Since taking office almost three years ago, Tennessee Gov. Bill Haslam has mandated 5 percent annual cuts in the state's budget. And those ongoing cuts may now affect a critical program that pays hospitals to care for perinatal patients, the Nashville Tennessean reported.
Haslam may eliminate a $4.5 million annual grant that goes to the state's five Tennessee Regional Perinatal Centers, according to the Tennessean. Of that funding, half comes from the federal government, with TennCare, the state's Medicaid program, providing dollar-for-dollar matching funds. TennCare has proposed eliminating the program in order to achieve another 5 percent across-the-board cut.
One-in-eight births in the United States are premature, according to data from the Centers for Disease Control and Prevention. Such children often require follow-up care that can cost as much as $500,000 during the first two years of their lives as they confront health issues, such as digestive problems, sleep apnea, cerebral palsy and cognitive impairment.
The Tennessee program was intended to reduce such costs and help foster the development of preemies after they're released from the hospital. One participating site in Tennessee, operated by Vanderbilt University Medical Center, expects to lose nearly $600,000 in funding. In addition to providing follow-up care to children born prematurely, it also provides equipment for rural facilities to better detect abnormalities in premature newborns.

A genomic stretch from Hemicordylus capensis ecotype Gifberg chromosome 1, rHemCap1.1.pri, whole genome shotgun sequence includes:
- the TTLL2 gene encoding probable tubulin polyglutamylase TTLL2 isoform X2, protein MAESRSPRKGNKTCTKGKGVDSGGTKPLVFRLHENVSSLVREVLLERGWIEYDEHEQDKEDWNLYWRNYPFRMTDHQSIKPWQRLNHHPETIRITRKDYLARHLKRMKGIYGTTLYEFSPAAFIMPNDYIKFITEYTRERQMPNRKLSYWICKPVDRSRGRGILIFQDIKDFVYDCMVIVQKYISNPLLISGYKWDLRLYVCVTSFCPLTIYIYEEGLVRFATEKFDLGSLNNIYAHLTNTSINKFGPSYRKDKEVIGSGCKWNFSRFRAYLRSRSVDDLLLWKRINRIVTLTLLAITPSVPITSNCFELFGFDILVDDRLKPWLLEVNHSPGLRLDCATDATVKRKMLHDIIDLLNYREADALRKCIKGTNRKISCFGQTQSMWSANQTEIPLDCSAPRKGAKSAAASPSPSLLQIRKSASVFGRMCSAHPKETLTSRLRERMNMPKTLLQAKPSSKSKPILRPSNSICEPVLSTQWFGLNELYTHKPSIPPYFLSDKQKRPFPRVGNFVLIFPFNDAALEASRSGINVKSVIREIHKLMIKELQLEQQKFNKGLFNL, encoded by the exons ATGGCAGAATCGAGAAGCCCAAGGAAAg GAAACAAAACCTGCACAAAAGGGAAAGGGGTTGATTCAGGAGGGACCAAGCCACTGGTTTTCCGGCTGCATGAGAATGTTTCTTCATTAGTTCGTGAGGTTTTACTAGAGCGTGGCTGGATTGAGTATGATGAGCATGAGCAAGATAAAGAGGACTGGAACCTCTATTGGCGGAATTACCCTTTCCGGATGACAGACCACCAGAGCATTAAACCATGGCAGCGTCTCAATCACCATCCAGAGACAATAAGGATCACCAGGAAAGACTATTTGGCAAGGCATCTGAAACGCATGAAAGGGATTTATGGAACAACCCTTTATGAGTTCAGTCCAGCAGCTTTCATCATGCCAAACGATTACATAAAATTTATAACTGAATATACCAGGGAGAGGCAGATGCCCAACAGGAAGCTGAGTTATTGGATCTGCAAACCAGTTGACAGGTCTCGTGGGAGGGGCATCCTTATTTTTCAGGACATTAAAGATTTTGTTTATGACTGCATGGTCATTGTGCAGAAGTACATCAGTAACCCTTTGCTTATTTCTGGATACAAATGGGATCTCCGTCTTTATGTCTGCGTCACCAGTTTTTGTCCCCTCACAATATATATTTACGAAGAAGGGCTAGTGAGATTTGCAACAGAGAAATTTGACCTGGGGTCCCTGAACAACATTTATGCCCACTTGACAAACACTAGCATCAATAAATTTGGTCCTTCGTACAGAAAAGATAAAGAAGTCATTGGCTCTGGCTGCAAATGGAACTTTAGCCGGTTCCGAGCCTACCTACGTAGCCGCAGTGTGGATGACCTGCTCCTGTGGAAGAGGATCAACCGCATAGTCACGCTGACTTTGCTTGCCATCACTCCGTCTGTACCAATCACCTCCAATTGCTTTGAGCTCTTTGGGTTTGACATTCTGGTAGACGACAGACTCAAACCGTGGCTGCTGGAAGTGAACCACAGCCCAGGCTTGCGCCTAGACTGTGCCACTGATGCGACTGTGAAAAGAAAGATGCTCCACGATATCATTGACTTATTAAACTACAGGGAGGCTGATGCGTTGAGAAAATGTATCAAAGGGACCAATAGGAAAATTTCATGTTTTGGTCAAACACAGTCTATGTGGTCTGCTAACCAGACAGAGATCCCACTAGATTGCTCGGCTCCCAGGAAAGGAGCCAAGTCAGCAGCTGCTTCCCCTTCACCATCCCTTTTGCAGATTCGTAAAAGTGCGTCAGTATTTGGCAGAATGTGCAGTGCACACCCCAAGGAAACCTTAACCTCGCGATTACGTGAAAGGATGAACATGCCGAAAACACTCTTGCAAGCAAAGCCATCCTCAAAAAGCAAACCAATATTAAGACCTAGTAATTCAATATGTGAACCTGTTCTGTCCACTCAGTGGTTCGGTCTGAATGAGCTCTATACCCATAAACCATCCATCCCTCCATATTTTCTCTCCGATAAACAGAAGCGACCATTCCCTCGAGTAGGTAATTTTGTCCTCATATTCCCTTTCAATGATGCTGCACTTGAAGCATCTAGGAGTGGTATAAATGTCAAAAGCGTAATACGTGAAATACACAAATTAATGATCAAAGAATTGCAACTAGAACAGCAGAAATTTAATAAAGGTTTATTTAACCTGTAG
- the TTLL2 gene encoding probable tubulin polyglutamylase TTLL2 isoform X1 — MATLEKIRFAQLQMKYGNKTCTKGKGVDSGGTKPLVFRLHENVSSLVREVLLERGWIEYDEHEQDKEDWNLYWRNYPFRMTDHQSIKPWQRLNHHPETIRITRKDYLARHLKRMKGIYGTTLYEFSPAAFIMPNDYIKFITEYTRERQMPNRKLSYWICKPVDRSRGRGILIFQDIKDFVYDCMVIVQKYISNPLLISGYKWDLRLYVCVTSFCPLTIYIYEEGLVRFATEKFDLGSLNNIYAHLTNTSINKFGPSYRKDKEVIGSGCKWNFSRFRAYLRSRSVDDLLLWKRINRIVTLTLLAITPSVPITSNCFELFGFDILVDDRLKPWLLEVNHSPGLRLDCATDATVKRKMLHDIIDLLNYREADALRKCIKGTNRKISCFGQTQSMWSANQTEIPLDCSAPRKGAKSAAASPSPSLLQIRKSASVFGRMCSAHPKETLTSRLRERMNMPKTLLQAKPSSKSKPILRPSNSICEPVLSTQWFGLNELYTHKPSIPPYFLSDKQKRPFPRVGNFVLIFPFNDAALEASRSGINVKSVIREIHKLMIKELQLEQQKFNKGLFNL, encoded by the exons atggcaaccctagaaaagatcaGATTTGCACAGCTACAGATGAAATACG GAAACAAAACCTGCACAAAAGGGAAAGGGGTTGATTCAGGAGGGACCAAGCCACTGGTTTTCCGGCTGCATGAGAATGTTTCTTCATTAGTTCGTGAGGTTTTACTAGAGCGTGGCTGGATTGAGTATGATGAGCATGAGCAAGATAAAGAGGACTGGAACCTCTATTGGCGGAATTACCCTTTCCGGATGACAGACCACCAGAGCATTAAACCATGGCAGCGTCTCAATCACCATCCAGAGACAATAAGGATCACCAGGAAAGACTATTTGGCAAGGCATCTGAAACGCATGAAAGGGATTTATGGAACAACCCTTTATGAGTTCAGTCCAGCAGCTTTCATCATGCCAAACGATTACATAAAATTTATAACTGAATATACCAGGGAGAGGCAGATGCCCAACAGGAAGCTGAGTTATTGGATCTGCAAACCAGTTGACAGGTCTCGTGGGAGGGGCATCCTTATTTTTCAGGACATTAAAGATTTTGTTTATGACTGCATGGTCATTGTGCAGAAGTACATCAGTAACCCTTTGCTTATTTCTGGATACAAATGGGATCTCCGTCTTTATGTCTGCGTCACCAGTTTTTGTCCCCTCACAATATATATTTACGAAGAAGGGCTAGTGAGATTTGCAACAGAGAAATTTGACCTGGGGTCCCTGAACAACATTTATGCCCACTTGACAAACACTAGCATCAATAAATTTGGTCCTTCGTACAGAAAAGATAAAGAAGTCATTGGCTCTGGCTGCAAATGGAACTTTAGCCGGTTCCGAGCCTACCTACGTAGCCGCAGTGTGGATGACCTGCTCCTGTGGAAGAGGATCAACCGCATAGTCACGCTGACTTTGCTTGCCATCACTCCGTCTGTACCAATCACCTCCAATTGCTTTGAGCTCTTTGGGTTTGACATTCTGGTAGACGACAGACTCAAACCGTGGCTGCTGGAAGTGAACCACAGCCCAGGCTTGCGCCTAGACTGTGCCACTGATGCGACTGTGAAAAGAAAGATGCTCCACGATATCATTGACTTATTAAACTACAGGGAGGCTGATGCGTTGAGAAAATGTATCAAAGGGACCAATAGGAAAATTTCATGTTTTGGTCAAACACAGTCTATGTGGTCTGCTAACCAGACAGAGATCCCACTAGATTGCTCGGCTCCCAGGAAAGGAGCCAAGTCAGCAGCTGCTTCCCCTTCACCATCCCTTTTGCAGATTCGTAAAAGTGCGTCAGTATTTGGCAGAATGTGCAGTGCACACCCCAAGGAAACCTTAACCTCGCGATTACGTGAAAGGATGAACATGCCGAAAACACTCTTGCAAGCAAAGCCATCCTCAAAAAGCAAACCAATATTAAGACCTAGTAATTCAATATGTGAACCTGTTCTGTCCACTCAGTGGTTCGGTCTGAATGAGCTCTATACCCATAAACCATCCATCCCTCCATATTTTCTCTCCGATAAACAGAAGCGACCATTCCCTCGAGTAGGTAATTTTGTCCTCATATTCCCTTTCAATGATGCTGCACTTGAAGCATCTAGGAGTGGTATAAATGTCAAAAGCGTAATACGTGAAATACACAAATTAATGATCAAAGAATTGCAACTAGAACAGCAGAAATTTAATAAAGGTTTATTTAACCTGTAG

"We certainly acknowledge the important function these centers perform, but given the other significant reductions we proposed, including increased member copayments and provider rate reductions, we feel we must include this reduction since it does not fund direct patient care," TennCare spokeswoman Kelly Gunderson told the Tennessean.
In addition to likely cutting the program for preemies, Tennessee is also declining to participate in Medicaid expansion as part of the Affordable Care Act, which would help cover as many as 400,000 low-income residents statewide. Instead of merely expanding Medicaid, Haslam wants to use federal funding to expand the TennCare program or use private payers, FierceHealthPayer previously reported. He has yet to obtain a waiver from the U.S. Department of Health and Human Services in order to do so, claiming the agency wants too many restrictions put in place.